We all know the story of the frog in boiling water. If you drop a frog in a pot of boiling water it will, of course, frantically try to clamber out. But if you place it gently in a pot of tepid water and turn the heat on low, it will float there quite placidly. As the water gradually heats up, the frog will sink into a tranquil stupor, exactly like one of us in a hot bath. Before long, with a smile on its face, it will unresistingly allow itself to be boiled to death.
As of today, we have been in an economic crisis since 2008. This is what political economist Michael Roberts called “The Long Depression” where we never really recovered from 2008. We think that if you ask most Americans who or what is responsible for this economic crisis, they will say it’s the bankers and Wall Street, and for the most part that makes sense. However, the crisis is much bigger than just the banks.
Since the mid 1970s the following trends have been identified in the United States:
- Steepest grade of differentiation between rich and poor in the world
- Mass layoffs
- Predominance of job offerings that are part-time, temporary, low wage with no benefits
- Spiraling rate of home foreclosures
- Large percentage of homeowners with mortgages under water
- Repeated slashes to social services and employment benefits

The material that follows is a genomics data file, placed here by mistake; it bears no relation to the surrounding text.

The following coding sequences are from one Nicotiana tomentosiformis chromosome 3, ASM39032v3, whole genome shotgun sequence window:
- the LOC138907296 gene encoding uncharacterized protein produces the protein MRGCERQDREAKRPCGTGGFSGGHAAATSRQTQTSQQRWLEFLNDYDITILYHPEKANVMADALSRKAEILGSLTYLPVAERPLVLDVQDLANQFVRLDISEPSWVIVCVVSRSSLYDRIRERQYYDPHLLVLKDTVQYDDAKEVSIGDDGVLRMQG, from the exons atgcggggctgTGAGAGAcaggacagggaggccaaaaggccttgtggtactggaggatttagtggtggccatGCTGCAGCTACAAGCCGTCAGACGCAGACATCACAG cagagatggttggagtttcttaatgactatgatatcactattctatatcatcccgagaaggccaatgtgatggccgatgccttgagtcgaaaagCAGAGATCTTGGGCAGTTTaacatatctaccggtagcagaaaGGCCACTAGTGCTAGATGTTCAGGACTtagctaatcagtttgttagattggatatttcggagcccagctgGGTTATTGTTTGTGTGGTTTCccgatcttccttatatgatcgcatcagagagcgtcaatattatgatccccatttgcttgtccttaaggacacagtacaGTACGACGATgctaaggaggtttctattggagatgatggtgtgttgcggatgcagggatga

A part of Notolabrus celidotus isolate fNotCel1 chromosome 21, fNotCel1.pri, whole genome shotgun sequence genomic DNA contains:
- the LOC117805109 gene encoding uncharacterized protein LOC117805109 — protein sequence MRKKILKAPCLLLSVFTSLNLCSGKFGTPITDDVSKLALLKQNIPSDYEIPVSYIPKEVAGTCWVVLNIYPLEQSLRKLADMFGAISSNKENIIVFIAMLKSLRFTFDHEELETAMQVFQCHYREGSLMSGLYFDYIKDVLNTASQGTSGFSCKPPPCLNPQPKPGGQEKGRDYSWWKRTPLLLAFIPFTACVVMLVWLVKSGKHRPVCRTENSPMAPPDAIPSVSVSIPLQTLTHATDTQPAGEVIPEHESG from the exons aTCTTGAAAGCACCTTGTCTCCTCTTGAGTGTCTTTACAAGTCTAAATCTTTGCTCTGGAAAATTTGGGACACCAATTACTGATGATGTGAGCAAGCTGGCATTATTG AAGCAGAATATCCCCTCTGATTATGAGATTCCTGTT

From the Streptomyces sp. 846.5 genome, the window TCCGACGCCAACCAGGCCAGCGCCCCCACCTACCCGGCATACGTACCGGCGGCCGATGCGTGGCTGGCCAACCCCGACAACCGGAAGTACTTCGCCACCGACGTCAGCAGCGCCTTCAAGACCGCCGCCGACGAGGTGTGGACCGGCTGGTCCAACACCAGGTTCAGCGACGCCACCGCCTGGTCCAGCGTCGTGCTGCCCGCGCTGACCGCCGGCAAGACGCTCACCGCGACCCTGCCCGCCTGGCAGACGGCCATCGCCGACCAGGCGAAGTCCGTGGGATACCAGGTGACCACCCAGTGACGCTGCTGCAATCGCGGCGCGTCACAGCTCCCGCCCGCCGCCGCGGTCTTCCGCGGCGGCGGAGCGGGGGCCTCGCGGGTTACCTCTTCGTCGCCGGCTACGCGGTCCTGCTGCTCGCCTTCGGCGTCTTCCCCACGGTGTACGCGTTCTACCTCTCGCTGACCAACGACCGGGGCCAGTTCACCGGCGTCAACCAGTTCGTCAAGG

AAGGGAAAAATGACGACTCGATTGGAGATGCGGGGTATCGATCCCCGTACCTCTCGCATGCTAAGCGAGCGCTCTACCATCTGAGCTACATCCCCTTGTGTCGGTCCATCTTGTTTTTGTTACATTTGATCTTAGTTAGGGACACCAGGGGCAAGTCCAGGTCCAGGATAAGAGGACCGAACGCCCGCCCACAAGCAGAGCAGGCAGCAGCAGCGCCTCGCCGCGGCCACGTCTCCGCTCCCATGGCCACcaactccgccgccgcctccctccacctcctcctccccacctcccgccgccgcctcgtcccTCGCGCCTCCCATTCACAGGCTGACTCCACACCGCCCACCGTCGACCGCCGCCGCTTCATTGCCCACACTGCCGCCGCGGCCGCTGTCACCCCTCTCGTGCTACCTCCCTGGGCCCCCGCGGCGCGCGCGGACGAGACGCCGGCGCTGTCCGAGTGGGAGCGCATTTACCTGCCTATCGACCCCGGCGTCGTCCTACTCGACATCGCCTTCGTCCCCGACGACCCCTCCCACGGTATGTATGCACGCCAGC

- A collapsing infrastructure of roads, bridges, sewer systems, underground gas and water mains
- Mass public school closings and rise of charter and private schools
- Growing student debt
- Rising costs of food, gas, energy
- Wage stagnation
- Sevenfold increase in the rate of bankruptcies between 1980 and 1998
- Capitalists’ increasing investment of their profits outside the United States
If you think this crisis is temporary, just look at where the crisis is playing itself out now – in Europe. It would be one thing to have a crisis in capitalism if some of the people in the peripheral countries like Mexico or Haiti were the ones rebelling. But this is a crisis in the home of capitalism; Italy, Spain and Greece. In Europe even Germany, the pillar of the European Union is no longer on firm economic ground. Lately workers there are not doing so well. Capitalism is in more trouble now than it ever was when it was fighting against socialism. What Marx had to say about the crisis in capitalism is more true now than ever before.
BUT THERE IS NO ALTERNATIVE TO CAPITALISM